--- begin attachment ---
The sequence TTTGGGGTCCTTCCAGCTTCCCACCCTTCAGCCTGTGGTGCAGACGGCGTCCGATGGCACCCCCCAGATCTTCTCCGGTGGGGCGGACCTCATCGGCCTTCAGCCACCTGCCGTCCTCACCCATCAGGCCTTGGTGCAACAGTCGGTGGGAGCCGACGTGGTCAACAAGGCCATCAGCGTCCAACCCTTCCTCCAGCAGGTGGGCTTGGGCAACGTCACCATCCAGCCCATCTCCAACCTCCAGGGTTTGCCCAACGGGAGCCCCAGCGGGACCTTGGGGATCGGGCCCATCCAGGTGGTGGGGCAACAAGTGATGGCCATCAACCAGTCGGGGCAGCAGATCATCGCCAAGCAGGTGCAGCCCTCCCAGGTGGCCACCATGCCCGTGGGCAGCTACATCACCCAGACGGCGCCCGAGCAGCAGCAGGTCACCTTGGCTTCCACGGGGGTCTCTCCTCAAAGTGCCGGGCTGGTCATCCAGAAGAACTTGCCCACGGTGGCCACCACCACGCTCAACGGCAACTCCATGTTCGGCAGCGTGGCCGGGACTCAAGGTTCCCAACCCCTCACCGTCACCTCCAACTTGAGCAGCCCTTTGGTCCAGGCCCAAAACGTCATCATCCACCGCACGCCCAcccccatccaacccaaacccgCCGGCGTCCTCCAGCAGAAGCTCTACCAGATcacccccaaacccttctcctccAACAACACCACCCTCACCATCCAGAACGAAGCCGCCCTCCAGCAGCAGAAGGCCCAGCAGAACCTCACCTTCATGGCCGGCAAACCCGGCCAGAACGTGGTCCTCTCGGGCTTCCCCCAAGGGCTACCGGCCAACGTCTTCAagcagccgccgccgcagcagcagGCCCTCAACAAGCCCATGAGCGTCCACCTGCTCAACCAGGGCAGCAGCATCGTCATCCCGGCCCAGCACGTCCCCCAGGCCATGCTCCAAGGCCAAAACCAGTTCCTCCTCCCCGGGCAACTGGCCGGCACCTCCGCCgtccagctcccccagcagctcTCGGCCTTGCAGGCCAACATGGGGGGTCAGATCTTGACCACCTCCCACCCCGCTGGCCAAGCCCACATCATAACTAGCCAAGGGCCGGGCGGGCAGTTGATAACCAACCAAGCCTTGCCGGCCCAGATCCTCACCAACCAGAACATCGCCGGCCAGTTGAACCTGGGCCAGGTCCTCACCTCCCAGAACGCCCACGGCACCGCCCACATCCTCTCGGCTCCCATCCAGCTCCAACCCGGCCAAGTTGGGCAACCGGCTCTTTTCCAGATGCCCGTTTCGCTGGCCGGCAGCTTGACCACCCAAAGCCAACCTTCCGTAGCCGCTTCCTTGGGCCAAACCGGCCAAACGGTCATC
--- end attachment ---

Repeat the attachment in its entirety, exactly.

The sequence TTTGGGGTCCTTCCAGCTTCCCACCCTTCAGCCTGTGGTGCAGACGGCGTCCGATGGCACCCCCCAGATCTTCTCCGGTGGGGCGGACCTCATCGGCCTTCAGCCACCTGCCGTCCTCACCCATCAGGCCTTGGTGCAACAGTCGGTGGGAGCCGACGTGGTCAACAAGGCCATCAGCGTCCAACCCTTCCTCCAGCAGGTGGGCTTGGGCAACGTCACCATCCAGCCCATCTCCAACCTCCAGGGTTTGCCCAACGGGAGCCCCAGCGGGACCTTGGGGATCGGGCCCATCCAGGTGGTGGGGCAACAAGTGATGGCCATCAACCAGTCGGGGCAGCAGATCATCGCCAAGCAGGTGCAGCCCTCCCAGGTGGCCACCATGCCCGTGGGCAGCTACATCACCCAGACGGCGCCCGAGCAGCAGCAGGTCACCTTGGCTTCCACGGGGGTCTCTCCTCAAAGTGCCGGGCTGGTCATCCAGAAGAACTTGCCCACGGTGGCCACCACCACGCTCAACGGCAACTCCATGTTCGGCAGCGTGGCCGGGACTCAAGGTTCCCAACCCCTCACCGTCACCTCCAACTTGAGCAGCCCTTTGGTCCAGGCCCAAAACGTCATCATCCACCGCACGCCCAcccccatccaacccaaacccgCCGGCGTCCTCCAGCAGAAGCTCTACCAGATcacccccaaacccttctcctccAACAACACCACCCTCACCATCCAGAACGAAGCCGCCCTCCAGCAGCAGAAGGCCCAGCAGAACCTCACCTTCATGGCCGGCAAACCCGGCCAGAACGTGGTCCTCTCGGGCTTCCCCCAAGGGCTACCGGCCAACGTCTTCAagcagccgccgccgcagcagcagGCCCTCAACAAGCCCATGAGCGTCCACCTGCTCAACCAGGGCAGCAGCATCGTCATCCCGGCCCAGCACGTCCCCCAGGCCATGCTCCAAGGCCAAAACCAGTTCCTCCTCCCCGGGCAACTGGCCGGCACCTCCGCCgtccagctcccccagcagctcTCGGCCTTGCAGGCCAACATGGGGGGTCAGATCTTGACCACCTCCCACCCCGCTGGCCAAGCCCACATCATAACTAGCCAAGGGCCGGGCGGGCAGTTGATAACCAACCAAGCCTTGCCGGCCCAGATCCTCACCAACCAGAACATCGCCGGCCAGTTGAACCTGGGCCAGGTCCTCACCTCCCAGAACGCCCACGGCACCGCCCACATCCTCTCGGCTCCCATCCAGCTCCAACCCGGCCAAGTTGGGCAACCGGCTCTTTTCCAGATGCCCGTTTCGCTGGCCGGCAGCTTGACCACCCAAAGCCAACCTTCCGTAGCCGCTTCCTTGGGCCAAACCGGCCAAACGGTCATC